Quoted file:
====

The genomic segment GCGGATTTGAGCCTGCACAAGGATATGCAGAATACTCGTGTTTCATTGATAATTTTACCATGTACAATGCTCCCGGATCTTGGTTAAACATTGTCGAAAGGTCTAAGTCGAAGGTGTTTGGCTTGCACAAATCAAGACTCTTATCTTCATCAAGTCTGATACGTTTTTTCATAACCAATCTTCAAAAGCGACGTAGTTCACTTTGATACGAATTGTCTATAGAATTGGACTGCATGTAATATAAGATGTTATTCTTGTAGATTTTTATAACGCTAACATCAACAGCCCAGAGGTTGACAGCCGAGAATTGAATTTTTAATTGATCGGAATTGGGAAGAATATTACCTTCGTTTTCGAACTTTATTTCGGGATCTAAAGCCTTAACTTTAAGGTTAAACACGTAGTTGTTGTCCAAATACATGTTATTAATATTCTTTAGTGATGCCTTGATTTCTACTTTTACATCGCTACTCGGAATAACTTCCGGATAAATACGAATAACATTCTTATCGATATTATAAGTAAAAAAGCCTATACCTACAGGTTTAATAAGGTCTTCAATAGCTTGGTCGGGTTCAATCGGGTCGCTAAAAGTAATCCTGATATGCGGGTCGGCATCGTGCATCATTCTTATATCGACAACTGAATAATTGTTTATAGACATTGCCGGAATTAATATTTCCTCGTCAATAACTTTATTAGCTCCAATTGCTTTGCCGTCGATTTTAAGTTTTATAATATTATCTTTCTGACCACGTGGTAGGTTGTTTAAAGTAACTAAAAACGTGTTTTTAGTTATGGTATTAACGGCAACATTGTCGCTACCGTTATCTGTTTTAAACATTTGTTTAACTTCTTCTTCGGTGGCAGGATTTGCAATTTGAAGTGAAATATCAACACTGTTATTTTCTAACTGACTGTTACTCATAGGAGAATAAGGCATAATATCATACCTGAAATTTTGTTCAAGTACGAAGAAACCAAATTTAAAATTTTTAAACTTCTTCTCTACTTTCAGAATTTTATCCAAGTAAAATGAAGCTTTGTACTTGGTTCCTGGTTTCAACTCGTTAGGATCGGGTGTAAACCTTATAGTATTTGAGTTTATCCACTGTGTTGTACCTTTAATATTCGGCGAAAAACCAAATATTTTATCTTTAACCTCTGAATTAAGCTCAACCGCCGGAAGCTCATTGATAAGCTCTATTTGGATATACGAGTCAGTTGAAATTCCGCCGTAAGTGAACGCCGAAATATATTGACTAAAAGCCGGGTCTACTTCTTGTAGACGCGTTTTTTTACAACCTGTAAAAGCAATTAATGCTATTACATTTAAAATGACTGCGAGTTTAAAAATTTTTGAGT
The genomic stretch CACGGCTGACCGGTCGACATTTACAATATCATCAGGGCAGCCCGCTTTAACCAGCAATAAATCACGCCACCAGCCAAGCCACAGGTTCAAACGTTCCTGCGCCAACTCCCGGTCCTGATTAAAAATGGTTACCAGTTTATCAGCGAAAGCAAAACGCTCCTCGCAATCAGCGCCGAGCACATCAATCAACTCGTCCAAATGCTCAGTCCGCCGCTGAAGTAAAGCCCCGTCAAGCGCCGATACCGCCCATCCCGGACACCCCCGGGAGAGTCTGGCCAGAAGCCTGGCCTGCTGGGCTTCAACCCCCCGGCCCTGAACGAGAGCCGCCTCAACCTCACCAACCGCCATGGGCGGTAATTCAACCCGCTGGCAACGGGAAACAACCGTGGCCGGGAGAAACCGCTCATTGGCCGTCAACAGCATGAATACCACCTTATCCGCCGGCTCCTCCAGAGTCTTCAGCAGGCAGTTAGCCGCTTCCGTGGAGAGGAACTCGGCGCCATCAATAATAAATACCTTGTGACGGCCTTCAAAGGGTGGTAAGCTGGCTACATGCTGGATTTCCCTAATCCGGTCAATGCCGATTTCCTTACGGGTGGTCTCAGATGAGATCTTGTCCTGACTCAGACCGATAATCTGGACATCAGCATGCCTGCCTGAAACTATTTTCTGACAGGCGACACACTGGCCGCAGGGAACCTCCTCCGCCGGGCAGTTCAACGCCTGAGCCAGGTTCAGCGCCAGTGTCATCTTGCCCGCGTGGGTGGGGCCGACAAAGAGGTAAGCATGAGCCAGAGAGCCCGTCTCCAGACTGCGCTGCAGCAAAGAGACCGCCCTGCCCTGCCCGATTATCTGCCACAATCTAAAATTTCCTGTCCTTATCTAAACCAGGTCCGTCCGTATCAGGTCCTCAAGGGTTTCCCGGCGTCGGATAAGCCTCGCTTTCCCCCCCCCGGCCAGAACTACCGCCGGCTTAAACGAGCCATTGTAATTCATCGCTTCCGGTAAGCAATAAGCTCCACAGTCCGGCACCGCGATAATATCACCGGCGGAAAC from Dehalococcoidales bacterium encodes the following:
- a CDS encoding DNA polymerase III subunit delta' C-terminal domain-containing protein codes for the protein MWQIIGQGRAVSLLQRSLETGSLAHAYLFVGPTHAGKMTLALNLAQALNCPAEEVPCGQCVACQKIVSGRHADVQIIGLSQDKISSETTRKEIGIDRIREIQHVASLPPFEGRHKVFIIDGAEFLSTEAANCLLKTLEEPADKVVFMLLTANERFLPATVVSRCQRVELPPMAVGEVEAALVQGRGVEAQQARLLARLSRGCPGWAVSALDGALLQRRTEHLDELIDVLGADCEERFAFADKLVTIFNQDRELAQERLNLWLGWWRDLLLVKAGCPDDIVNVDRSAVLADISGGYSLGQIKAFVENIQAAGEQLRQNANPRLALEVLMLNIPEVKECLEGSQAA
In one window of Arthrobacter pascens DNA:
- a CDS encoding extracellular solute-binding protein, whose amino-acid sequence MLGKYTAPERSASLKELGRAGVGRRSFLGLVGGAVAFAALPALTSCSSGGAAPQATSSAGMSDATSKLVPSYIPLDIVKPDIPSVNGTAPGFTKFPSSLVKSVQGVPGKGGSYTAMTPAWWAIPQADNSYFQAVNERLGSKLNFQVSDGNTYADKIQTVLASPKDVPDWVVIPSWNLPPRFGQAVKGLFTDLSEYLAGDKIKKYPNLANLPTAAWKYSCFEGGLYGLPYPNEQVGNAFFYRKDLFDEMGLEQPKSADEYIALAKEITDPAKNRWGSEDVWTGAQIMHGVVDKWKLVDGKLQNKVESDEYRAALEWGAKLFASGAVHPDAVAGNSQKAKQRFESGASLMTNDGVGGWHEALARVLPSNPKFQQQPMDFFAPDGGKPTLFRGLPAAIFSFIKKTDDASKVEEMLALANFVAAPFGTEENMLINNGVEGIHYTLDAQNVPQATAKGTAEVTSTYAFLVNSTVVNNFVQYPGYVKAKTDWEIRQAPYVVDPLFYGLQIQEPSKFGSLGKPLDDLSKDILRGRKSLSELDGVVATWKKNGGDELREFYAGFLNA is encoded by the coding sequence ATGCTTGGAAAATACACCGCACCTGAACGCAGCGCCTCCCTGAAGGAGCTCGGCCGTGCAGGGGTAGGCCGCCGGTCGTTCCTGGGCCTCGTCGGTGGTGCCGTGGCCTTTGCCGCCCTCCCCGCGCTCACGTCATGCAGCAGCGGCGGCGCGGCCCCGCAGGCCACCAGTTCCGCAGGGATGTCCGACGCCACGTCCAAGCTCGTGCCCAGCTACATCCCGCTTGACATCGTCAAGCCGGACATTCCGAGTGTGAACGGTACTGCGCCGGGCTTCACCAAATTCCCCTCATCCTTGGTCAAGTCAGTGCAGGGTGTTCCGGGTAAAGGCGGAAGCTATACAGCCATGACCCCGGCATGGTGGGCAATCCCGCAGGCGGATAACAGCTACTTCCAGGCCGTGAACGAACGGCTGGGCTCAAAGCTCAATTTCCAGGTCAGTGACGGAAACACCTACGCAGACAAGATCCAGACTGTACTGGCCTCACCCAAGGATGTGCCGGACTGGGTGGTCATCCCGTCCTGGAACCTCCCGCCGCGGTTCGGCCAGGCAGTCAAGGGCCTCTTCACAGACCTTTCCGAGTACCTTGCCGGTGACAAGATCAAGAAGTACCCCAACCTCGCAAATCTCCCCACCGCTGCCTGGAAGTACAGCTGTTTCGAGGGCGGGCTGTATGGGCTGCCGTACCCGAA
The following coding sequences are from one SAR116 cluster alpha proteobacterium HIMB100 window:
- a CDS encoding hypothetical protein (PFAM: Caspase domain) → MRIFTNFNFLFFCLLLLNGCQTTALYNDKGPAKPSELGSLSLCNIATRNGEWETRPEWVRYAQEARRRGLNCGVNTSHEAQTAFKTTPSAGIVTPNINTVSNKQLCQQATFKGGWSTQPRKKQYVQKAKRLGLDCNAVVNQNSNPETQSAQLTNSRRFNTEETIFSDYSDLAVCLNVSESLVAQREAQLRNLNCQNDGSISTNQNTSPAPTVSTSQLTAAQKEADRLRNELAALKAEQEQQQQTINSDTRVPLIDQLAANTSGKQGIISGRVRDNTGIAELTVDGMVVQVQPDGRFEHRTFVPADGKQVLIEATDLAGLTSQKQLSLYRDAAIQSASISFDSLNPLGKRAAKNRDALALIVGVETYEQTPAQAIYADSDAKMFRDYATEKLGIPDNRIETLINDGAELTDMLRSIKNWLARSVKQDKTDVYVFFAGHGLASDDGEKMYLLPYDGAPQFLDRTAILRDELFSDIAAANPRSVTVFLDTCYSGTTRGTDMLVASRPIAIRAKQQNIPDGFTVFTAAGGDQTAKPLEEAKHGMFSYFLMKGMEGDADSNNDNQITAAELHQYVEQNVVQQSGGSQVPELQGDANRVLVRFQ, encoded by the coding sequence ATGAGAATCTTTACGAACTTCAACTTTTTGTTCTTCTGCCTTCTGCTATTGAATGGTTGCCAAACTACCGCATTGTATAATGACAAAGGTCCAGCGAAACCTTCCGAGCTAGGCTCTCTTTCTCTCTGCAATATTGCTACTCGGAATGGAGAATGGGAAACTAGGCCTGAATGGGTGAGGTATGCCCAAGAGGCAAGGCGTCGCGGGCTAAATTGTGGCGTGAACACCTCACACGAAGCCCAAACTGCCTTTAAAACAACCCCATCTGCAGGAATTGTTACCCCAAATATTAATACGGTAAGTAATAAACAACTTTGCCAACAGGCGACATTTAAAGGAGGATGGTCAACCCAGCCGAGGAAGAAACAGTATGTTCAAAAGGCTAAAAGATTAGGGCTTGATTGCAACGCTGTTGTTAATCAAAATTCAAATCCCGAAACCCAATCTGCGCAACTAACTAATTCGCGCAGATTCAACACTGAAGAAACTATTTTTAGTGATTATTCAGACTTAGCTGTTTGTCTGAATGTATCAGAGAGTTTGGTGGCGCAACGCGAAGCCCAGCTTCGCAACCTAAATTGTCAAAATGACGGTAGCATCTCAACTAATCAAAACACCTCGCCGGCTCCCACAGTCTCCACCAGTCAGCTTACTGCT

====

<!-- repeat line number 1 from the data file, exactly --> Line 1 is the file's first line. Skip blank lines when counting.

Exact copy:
The genomic segment GCGGATTTGAGCCTGCACAAGGATATGCAGAATACTCGTGTTTCATTGATAATTTTACCATGTACAATGCTCCCGGATCTTGGTTAAACATTGTCGAAAGGTCTAAGTCGAAGGTGTTTGGCTTGCACAAATCAAGACTCTTATCTTCATCAAGTCTGATACGTTTTTTCATAACCAATCTTCAAAAGCGACGTAGTTCACTTTGATACGAATTGTCTATAGAATTGGACTGCATGTAATATAAGATGTTATTCTTGTAGATTTTTATAACGCTAACATCAACAGCCCAGAGGTTGACAGCCGAGAATTGAATTTTTAATTGATCGGAATTGGGAAGAATATTACCTTCGTTTTCGAACTTTATTTCGGGATCTAAAGCCTTAACTTTAAGGTTAAACACGTAGTTGTTGTCCAAATACATGTTATTAATATTCTTTAGTGATGCCTTGATTTCTACTTTTACATCGCTACTCGGAATAACTTCCGGATAAATACGAATAACATTCTTATCGATATTATAAGTAAAAAAGCCTATACCTACAGGTTTAATAAGGTCTTCAATAGCTTGGTCGGGTTCAATCGGGTCGCTAAAAGTAATCCTGATATGCGGGTCGGCATCGTGCATCATTCTTATATCGACAACTGAATAATTGTTTATAGACATTGCCGGAATTAATATTTCCTCGTCAATAACTTTATTAGCTCCAATTGCTTTGCCGTCGATTTTAAGTTTTATAATATTATCTTTCTGACCACGTGGTAGGTTGTTTAAAGTAACTAAAAACGTGTTTTTAGTTATGGTATTAACGGCAACATTGTCGCTACCGTTATCTGTTTTAAACATTTGTTTAACTTCTTCTTCGGTGGCAGGATTTGCAATTTGAAGTGAAATATCAACACTGTTATTTTCTAACTGACTGTTACTCATAGGAGAATAAGGCATAATATCATACCTGAAATTTTGTTCAAGTACGAAGAAACCAAATTTAAAATTTTTAAACTTCTTCTCTACTTTCAGAATTTTATCCAAGTAAAATGAAGCTTTGTACTTGGTTCCTGGTTTCAACTCGTTAGGATCGGGTGTAAACCTTATAGTATTTGAGTTTATCCACTGTGTTGTACCTTTAATATTCGGCGAAAAACCAAATATTTTATCTTTAACCTCTGAATTAAGCTCAACCGCCGGAAGCTCATTGATAAGCTCTATTTGGATATACGAGTCAGTTGAAATTCCGCCGTAAGTGAACGCCGAAATATATTGACTAAAAGCCGGGTCTACTTCTTGTAGACGCGTTTTTTTACAACCTGTAAAAGCAATTAATGCTATTACATTTAAAATGACTGCGAGTTTAAAAATTTTTGAGT